Tundra ECU Tuning Test 1
Our first truck tested was this 2014 Toyota Tundra with a BAMuffler. All tests were done on 91 octane. With an ambient air temp of just over 100F with 30-40% humidity, these conditions are not optimal to “show” gains. Most dyno tests are done using 93 octane in cooler temperatures. We never recommend 87 octane if you are looking for performance. It is best to run 91+ octane or E85 for Flex Fuel trucks. It is important to keep fans on the vehicles radiator and intake to help simulate driving airflow. Dyno tests are great to show gains, but we can’t show shift improvements or overall driving improvement from street driving. Another note is that naturally aspirated vehicles always have an adaption period where the ECU learns and improves. When we test vehicles, we do 3 of each run. Our best baseline dyno test yielded 306 rear wheel horsepower and 283 ft/lbs of torque. This 306rwhp puts us spot on for the drivetrain loss from 381 bhp. The VR Tuned performance ECU flash is loaded to the vehicle via the OBDII port. For those not at our Arizona facility, you can do this remotely with the Dimsport MyGenius tool. Flashing time is pretty quick taking about 5-8 minutes to write the 992kb file. With the VR Tuned, you always get an original file to flash back to if need be. Before any adaptation or street driving, we run the vehicle again with the new tuned file. Our best tuned dyno run was 317 rwhp and 296 ft/lbs of torque. You can see how we have to roll into the throttle and then it is hammered down about 3500 rpm. These gains show us 11 rwhp and 13 ft/lbs of torque. This is a equivalent to a 15 bhp gain or a 3% gain in horsepower.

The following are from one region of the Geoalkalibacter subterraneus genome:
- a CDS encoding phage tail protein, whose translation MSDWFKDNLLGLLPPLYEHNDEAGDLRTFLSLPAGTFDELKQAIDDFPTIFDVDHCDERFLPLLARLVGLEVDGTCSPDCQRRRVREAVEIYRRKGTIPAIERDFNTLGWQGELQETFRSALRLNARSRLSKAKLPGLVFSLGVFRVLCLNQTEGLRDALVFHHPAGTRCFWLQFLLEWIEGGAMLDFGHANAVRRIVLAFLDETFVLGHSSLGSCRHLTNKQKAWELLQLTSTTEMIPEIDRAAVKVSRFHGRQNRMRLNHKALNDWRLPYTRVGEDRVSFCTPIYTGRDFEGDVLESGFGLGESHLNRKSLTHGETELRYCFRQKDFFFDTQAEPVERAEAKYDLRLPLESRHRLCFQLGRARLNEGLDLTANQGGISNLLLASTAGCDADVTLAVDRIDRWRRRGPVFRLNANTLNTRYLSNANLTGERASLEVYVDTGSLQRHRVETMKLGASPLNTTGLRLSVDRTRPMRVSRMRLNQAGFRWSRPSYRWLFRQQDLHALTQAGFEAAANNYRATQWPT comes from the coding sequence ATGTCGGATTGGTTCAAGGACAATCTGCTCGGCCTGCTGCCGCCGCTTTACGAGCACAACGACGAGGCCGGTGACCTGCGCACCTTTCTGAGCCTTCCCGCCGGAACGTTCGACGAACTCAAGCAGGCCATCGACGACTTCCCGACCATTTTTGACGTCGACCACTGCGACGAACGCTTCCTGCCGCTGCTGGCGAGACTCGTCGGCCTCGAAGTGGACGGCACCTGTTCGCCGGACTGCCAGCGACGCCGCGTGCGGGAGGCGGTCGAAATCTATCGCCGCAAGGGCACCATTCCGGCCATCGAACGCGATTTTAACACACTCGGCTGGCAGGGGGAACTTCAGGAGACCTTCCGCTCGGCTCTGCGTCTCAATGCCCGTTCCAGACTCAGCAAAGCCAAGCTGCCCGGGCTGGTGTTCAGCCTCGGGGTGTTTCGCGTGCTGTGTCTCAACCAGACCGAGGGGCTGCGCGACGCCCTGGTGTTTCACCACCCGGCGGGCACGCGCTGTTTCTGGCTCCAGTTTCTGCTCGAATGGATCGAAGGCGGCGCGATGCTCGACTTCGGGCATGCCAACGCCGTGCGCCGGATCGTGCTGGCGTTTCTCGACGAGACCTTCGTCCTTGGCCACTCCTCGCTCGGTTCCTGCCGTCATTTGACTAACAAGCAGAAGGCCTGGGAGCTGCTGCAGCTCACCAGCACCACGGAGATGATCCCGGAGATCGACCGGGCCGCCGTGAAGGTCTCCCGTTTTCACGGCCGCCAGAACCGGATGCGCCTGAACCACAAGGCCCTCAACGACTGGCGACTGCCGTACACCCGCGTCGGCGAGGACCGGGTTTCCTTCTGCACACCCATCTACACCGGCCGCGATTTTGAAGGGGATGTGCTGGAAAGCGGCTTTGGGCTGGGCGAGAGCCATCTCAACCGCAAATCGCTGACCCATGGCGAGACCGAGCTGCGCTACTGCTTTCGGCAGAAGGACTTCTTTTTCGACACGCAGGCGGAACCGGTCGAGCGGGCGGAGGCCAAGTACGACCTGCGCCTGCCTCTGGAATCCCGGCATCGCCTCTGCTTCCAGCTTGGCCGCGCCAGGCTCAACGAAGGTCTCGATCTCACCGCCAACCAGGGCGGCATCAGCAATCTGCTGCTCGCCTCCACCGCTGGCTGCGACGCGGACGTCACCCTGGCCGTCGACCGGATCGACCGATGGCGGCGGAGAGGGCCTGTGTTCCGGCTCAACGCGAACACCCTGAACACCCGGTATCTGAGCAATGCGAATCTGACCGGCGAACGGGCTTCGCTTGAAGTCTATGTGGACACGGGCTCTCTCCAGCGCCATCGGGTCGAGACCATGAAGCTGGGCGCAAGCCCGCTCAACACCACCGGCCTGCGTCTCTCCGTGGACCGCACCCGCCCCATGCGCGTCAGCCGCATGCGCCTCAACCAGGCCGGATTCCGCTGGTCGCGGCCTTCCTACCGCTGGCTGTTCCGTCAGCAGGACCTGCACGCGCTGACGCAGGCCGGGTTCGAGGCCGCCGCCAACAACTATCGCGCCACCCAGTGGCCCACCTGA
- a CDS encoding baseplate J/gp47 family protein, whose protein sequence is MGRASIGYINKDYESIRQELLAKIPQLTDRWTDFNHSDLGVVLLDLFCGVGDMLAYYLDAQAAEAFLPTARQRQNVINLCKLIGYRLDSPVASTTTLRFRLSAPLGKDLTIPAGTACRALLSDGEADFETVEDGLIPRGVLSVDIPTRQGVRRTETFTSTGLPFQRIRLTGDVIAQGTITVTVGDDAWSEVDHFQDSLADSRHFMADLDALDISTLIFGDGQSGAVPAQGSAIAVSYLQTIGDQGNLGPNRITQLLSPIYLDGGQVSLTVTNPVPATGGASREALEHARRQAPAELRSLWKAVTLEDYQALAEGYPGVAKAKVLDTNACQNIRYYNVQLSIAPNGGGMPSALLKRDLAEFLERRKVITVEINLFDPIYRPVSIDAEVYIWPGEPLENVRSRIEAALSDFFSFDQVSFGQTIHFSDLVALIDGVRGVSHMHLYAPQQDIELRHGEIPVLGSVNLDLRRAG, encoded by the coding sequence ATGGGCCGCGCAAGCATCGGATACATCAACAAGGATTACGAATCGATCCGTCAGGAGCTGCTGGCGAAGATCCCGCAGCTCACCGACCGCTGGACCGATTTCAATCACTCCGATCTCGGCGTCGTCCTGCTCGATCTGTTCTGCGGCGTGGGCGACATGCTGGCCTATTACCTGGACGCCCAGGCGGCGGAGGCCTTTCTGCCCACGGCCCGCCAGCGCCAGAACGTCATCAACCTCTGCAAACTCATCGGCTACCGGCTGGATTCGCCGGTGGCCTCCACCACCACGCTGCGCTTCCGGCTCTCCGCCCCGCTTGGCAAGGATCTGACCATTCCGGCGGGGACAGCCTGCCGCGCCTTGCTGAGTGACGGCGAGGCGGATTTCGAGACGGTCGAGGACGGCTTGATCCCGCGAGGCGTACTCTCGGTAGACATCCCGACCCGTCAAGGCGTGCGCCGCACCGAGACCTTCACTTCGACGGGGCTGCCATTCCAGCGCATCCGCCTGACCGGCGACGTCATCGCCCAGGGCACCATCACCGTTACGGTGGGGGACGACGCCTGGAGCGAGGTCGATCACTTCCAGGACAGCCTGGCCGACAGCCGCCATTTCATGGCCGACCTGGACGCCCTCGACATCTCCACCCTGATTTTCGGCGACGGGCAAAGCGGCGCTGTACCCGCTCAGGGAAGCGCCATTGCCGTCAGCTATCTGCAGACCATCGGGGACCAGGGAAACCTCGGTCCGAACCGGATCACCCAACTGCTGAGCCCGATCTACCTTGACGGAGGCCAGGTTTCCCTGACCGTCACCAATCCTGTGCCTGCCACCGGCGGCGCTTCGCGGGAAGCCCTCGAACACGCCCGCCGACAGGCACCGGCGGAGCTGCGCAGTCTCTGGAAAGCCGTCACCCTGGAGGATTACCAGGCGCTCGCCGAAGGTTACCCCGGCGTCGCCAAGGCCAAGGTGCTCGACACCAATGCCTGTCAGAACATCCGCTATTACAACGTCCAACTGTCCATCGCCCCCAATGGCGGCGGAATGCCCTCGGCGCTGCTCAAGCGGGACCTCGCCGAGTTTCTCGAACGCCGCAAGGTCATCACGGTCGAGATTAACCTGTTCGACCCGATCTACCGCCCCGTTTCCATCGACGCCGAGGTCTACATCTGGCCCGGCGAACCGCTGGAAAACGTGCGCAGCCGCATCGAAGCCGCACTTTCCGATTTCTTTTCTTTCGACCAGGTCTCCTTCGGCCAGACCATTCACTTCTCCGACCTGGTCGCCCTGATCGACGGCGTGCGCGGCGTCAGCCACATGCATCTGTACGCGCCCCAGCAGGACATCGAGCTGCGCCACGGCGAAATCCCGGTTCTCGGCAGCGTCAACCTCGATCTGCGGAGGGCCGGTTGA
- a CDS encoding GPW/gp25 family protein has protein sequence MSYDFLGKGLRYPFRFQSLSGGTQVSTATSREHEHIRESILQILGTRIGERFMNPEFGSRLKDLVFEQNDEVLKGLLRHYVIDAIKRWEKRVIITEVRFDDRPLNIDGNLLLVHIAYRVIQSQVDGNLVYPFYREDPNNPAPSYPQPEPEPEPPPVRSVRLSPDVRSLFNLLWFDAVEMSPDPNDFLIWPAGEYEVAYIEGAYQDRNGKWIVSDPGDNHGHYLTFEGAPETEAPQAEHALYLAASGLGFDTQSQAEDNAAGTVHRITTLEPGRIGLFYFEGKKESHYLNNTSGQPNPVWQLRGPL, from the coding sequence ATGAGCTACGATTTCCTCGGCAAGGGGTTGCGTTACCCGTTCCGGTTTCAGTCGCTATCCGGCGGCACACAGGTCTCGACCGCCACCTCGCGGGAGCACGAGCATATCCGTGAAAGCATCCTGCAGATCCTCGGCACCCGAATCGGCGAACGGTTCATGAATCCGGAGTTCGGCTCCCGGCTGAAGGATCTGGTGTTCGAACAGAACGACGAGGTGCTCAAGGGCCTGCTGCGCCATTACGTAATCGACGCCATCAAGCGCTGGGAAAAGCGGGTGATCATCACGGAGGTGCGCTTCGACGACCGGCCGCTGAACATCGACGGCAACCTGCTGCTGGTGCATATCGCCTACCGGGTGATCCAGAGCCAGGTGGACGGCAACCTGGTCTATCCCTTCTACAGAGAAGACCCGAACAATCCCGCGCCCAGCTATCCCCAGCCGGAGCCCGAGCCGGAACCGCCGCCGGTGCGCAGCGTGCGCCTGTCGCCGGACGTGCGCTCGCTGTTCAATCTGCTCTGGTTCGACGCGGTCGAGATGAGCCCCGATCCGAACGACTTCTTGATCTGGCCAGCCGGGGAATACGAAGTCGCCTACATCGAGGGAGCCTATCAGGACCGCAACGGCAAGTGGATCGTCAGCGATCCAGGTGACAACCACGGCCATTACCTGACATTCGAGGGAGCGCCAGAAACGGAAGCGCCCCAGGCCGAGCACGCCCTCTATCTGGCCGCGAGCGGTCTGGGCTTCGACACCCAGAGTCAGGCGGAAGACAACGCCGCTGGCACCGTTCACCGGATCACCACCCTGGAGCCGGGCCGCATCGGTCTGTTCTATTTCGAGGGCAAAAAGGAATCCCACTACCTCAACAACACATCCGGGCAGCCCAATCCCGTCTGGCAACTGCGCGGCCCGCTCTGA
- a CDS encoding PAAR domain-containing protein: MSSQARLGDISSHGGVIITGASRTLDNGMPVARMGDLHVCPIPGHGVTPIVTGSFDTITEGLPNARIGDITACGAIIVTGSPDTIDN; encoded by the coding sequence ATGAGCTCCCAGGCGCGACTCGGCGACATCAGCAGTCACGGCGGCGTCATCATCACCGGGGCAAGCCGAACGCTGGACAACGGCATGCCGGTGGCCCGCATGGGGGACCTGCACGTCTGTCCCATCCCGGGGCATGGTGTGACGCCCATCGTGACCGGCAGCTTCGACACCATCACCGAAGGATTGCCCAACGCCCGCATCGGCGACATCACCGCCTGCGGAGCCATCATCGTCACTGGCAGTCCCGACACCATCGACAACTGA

Tundra ECU Tuning Test 2
This next truck to test was also a 2014 Toyota Tundra with the 5.7L V8. It was also filled with 91 octane and tested in similar environmental conditions of 100F. This particular truck was already equipped with a cold air intake and dual exhaust. These tests were run back to back like others. We will point out a naming mistake on the dyno, but this is the true before and after of this truck. Like all tests, we have to roll into the throttle so the truck will not downshift. The gas is full throttle at about 3500 rpm as you can see on the dyno below. Now the baseline of this truck was 258 rwhp with 296 ft/lbs of torque. Why is this dyno 20 horsepower less than the previous? This could be due to cooling. Test 1 we had better fans on the front of the truck. Since we chose to calibrate this truck instead of using the previous test calibration, this could be the cause of the variance. The peak number is not as important as the gains, so we will focus there. After loading the VR Tuned flash via the OBDII port, we completed 3 test runs. The best tuned run shows 289 rwhp with 321 ft/lbs of torque. This is showing a large 31 rwhp and 25 ft/lbs of torque gain. If you look at the baseline test, the horsepower falls off at 4840 to 5500 rpm. If the cooling was not a issue, you can see this line would have carried on in the same trajectory to about 275 rwhp giving us a more common gain of 14 rwhp gain.
Tundra ECU Tuning Test 3